-The HV capacitor can seriously injure you as it can store enough voltage (>6000V DC) for months, even if the oven has been disconnected for this amount of time. It needs to be discharged correctly before attempting any repair work. Most simply short out the terminals on the HV capacitor to dissipate the voltage but this can damage the capacitor or if an inappropriately sized screwdriver was used can actually weld it onto the terminals. Most people doing it this way are too impatient to do it correctly. Make a lead (12 gauge wire) with alligator clips at each end and a 10W 1 MegOhm resistor in series and connect it between the +ve terminal of the capacitor and the chassis and let it discharge the capacitor. Wait for about 5 minutes and then use the screwdriver to dissipate any residual charge that may be still there just to make sure.
+The HV capacitor can seriously injure you as it can store enough voltage (>6000V DC) for months, even if the oven has been disconnected for this amount of time. It needs to be discharged correctly before attempting any repair work. Most simply short out the terminals on the HV capacitor to dissipate the voltage but this can damage the capacitor or if an inappropriately sized screwdriver was used can actually weld it onto the terminals. Most people doing it this way are too impatient to do it correctly. Make a lead (12 gauge wire) with alligator clips at each end and a 10W 1 MegOhm resistor in series i.e. clip- lead - resistor - lead - clip, and connect it between the +ve terminal of the capacitor and the chassis and let it discharge the capacitor. Wait for about 5 minutes and then use the screwdriver to dissipate any residual charge that may be still there just to make sure.

ステータス:

open

編集者: jayeff ,

テキスト:

Hi @templedf ,
If the plastic is melting then it means that too much current is flowing through the switch and it is getting hot. So the problem is most likely the other component(s) that the switch is connected to. If the switch has the correct power rating then it won’t get hot if the other components are OK, The switch voltage and current ratings should be marked on it
Depending on which switch it is it may be the magnetron circuit, the fan circuit or the motor circuit etc.
You would need to have the schematic of the oven or at least to trace the wires from the switch (one side would most probably come from the input power connection) and check where it goes to and then check the components if the switch is rated correctly.
''Be safety aware when working in microwave ovens as they are dangerous if you don’t know what you’re doing.''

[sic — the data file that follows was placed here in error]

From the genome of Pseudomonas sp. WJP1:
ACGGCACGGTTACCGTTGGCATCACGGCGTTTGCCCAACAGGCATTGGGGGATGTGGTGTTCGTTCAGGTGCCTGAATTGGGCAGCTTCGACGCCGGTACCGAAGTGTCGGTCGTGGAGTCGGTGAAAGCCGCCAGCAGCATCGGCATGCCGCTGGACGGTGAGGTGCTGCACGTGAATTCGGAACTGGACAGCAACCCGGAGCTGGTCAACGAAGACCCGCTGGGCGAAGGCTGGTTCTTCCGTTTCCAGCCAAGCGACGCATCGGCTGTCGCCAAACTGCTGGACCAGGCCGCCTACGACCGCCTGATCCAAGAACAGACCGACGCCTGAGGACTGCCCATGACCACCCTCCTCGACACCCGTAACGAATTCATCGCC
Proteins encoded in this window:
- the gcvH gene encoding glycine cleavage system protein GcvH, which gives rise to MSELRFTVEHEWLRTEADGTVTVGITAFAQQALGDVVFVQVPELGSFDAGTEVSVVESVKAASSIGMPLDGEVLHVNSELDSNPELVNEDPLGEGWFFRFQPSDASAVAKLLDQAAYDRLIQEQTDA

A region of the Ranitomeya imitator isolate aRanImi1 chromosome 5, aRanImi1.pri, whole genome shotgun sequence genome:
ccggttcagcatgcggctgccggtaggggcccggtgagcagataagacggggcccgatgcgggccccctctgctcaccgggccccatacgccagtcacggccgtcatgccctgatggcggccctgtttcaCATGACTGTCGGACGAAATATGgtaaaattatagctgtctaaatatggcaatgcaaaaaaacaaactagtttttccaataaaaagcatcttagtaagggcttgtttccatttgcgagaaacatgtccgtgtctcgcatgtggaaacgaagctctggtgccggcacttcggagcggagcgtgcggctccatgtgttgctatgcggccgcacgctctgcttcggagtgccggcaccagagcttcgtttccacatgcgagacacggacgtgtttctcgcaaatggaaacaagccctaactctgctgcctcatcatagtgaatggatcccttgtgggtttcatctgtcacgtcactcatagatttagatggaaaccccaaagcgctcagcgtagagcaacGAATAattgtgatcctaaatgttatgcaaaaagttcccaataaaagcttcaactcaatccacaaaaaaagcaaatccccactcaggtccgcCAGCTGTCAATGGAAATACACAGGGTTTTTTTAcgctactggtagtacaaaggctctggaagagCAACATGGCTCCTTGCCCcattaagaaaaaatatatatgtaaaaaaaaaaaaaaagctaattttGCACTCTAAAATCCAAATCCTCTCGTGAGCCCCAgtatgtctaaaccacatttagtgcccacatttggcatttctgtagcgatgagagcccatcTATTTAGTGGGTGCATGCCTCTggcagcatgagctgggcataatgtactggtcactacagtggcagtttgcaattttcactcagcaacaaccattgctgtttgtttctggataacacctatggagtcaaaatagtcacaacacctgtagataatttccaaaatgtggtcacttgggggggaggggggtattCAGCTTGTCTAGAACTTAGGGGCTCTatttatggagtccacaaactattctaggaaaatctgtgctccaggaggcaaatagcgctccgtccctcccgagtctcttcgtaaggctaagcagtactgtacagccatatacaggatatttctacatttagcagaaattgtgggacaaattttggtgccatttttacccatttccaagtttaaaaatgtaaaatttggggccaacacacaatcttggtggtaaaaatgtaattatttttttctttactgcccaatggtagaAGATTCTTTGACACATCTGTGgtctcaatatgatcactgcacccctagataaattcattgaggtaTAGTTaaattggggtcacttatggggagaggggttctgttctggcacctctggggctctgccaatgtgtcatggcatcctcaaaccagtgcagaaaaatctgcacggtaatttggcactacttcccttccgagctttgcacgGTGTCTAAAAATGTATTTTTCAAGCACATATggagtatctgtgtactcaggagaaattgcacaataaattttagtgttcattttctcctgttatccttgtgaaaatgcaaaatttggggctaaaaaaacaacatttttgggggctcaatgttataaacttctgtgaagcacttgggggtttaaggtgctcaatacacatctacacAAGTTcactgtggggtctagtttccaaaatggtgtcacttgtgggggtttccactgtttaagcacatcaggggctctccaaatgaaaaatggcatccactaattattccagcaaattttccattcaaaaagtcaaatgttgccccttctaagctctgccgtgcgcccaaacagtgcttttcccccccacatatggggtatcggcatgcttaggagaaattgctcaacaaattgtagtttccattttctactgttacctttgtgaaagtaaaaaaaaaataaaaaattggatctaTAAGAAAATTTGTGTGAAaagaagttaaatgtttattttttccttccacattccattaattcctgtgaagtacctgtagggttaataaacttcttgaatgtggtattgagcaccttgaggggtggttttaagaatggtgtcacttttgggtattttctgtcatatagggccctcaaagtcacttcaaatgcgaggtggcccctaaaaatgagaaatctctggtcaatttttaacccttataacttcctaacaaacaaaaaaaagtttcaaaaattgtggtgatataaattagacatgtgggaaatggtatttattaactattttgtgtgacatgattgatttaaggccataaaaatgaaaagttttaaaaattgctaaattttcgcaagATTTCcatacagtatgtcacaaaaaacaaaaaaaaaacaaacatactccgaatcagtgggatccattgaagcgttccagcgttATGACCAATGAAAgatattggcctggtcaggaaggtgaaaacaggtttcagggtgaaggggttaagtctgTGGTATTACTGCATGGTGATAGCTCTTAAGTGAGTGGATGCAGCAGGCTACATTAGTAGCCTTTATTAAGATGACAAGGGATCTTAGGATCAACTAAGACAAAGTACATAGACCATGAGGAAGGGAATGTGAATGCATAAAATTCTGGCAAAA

-The HV capacitor can seriously injure you as it can store enough voltage (>6000V DC) for months, even if the oven has been disconnected for this amount of time. It needs to be discharged correctly before attempting any repair work. Most simply short out the terminals on the HV capacitor to dissipate the voltage but this can damage the capacitor or if an inappropriately sized screwdriver was used can actually weld it onto the terminals. Most people doing it this way are too impatient to do it correctly. Make a lead (12 gauge wire) with a 10W 1 MegOhm resistor in series and connect it between the +ve terminal of the capacitor and the chassis and let it discharge the capacitor. Wait for about 5 minutes and then use the screwdriver to dissipate any residual charge that may be still there just to make sure.
+The HV capacitor can seriously injure you as it can store enough voltage (>6000V DC) for months, even if the oven has been disconnected for this amount of time. It needs to be discharged correctly before attempting any repair work. Most simply short out the terminals on the HV capacitor to dissipate the voltage but this can damage the capacitor or if an inappropriately sized screwdriver was used can actually weld it onto the terminals. Most people doing it this way are too impatient to do it correctly. Make a lead (12 gauge wire) with alligator clips at each end and a 10W 1 MegOhm resistor in series and connect it between the +ve terminal of the capacitor and the chassis and let it discharge the capacitor. Wait for about 5 minutes and then use the screwdriver to dissipate any residual charge that may be still there just to make sure.